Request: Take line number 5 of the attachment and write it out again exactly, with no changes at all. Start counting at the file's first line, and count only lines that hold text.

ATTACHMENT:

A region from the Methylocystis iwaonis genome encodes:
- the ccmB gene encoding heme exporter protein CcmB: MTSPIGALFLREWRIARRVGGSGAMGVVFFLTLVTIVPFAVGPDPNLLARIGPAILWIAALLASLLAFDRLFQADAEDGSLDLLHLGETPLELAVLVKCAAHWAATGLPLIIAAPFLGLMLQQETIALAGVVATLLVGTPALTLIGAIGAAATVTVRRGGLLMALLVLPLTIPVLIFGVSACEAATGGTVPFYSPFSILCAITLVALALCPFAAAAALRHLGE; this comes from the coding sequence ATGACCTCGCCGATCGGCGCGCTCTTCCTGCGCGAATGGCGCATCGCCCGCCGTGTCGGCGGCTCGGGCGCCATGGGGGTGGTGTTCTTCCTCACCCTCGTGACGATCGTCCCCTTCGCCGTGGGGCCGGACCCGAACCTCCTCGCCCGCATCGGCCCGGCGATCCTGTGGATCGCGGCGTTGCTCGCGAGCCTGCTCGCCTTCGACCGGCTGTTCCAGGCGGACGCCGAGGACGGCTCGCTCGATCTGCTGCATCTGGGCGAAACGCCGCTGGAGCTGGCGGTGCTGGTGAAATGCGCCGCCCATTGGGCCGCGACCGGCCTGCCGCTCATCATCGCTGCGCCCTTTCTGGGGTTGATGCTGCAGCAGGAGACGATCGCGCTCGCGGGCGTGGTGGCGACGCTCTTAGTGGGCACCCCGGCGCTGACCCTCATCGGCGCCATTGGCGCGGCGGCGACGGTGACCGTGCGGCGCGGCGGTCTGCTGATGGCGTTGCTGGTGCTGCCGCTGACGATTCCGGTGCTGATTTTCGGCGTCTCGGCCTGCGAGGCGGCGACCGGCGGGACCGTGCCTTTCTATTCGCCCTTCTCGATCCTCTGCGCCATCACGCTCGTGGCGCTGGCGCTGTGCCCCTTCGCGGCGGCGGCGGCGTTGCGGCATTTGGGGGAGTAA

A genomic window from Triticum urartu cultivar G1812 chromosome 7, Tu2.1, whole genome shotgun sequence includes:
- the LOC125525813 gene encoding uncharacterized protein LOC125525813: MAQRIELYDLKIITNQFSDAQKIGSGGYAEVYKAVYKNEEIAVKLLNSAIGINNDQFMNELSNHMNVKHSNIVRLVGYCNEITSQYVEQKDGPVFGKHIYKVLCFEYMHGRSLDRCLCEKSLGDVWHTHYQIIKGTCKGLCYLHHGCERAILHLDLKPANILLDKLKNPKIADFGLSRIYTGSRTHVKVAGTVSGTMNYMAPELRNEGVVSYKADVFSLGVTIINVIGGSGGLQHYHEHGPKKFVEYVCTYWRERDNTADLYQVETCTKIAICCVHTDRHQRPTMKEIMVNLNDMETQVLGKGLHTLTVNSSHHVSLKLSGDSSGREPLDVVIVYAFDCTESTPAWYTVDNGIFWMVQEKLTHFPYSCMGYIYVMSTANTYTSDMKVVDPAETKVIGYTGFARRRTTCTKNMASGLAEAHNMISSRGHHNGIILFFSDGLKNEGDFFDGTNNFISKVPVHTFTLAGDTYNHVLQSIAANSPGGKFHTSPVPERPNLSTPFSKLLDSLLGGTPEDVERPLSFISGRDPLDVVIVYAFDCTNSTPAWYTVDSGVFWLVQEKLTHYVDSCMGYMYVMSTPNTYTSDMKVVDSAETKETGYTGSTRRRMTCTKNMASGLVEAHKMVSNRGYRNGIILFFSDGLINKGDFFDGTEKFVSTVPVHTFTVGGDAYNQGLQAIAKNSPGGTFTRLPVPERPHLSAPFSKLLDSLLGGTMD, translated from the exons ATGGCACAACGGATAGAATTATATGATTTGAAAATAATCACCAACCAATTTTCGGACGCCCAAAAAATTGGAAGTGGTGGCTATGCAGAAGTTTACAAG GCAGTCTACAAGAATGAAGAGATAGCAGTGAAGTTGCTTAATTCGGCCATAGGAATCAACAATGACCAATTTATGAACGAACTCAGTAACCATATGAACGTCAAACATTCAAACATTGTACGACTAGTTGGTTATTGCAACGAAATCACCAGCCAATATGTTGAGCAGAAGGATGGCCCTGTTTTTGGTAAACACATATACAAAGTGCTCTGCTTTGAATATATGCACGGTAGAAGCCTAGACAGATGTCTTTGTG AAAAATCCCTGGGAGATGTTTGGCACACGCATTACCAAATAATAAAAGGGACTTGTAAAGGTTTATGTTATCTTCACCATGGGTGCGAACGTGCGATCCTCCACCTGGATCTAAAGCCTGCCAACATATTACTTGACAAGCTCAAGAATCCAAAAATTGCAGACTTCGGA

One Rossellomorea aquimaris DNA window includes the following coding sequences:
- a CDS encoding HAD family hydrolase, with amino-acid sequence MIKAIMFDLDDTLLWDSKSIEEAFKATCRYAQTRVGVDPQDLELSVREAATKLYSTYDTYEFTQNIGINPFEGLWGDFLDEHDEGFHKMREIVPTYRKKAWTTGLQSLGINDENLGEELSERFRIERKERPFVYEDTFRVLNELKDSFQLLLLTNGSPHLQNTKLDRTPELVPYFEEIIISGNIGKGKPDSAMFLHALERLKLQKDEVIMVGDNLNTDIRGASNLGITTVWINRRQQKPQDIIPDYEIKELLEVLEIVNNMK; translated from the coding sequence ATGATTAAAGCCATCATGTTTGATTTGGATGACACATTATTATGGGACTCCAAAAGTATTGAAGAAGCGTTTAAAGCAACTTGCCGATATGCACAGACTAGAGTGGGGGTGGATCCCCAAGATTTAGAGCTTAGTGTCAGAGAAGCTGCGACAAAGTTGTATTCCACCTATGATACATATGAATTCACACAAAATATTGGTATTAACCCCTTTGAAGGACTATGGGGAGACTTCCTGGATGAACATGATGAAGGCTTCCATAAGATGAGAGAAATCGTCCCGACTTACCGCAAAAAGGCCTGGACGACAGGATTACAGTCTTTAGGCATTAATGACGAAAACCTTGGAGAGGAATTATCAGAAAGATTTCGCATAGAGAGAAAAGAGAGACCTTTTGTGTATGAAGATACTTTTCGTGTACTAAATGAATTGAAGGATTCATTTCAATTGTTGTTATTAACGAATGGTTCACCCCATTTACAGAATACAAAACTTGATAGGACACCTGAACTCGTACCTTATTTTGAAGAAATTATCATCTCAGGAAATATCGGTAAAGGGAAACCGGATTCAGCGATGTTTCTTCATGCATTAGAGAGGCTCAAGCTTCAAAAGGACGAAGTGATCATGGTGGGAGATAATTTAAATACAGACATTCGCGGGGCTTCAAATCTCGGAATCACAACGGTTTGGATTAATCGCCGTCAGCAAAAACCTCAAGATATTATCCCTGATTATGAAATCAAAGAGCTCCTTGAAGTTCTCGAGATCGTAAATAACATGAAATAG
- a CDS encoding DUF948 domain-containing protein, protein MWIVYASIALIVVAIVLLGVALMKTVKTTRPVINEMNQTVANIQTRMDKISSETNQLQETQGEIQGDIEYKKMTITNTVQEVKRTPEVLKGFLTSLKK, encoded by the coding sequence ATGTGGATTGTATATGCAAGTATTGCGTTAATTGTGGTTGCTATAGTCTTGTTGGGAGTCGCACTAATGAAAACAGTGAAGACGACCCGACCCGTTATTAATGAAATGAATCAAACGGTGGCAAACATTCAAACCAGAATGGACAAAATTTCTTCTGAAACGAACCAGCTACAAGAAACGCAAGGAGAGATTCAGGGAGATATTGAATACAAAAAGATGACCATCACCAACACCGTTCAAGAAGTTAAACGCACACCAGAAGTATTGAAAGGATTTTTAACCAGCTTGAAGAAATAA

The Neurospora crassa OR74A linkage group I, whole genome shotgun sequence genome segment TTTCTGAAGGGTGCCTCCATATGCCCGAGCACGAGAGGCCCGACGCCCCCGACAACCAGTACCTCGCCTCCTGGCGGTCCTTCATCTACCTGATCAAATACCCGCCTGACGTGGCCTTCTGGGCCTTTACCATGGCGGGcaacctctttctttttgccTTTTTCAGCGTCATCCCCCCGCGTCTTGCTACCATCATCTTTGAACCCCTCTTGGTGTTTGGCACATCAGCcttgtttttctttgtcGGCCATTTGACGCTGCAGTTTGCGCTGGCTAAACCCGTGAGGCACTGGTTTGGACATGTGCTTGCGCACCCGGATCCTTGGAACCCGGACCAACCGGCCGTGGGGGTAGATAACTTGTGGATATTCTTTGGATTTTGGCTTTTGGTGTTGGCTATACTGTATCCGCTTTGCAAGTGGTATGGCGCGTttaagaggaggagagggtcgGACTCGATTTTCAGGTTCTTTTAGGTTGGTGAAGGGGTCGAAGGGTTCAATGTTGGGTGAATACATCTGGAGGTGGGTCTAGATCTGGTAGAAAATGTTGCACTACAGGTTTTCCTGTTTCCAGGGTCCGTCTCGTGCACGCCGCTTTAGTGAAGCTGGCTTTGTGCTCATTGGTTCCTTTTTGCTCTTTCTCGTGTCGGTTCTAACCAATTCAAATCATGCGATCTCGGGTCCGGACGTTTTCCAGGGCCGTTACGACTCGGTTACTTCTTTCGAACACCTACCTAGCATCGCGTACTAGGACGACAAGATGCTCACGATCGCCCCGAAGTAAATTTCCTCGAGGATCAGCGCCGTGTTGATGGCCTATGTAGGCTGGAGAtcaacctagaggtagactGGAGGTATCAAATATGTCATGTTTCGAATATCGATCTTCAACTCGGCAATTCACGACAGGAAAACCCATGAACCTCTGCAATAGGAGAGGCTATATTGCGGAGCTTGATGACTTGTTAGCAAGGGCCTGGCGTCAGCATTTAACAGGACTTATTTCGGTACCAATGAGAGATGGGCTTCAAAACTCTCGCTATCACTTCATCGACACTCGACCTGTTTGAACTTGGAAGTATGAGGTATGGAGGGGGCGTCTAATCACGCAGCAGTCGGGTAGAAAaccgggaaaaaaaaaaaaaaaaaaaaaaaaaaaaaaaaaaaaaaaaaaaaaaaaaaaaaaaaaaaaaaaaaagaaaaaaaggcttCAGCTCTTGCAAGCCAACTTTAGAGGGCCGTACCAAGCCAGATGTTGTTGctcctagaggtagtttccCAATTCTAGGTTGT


One Rossellomorea aquimaris DNA window includes the following coding sequences: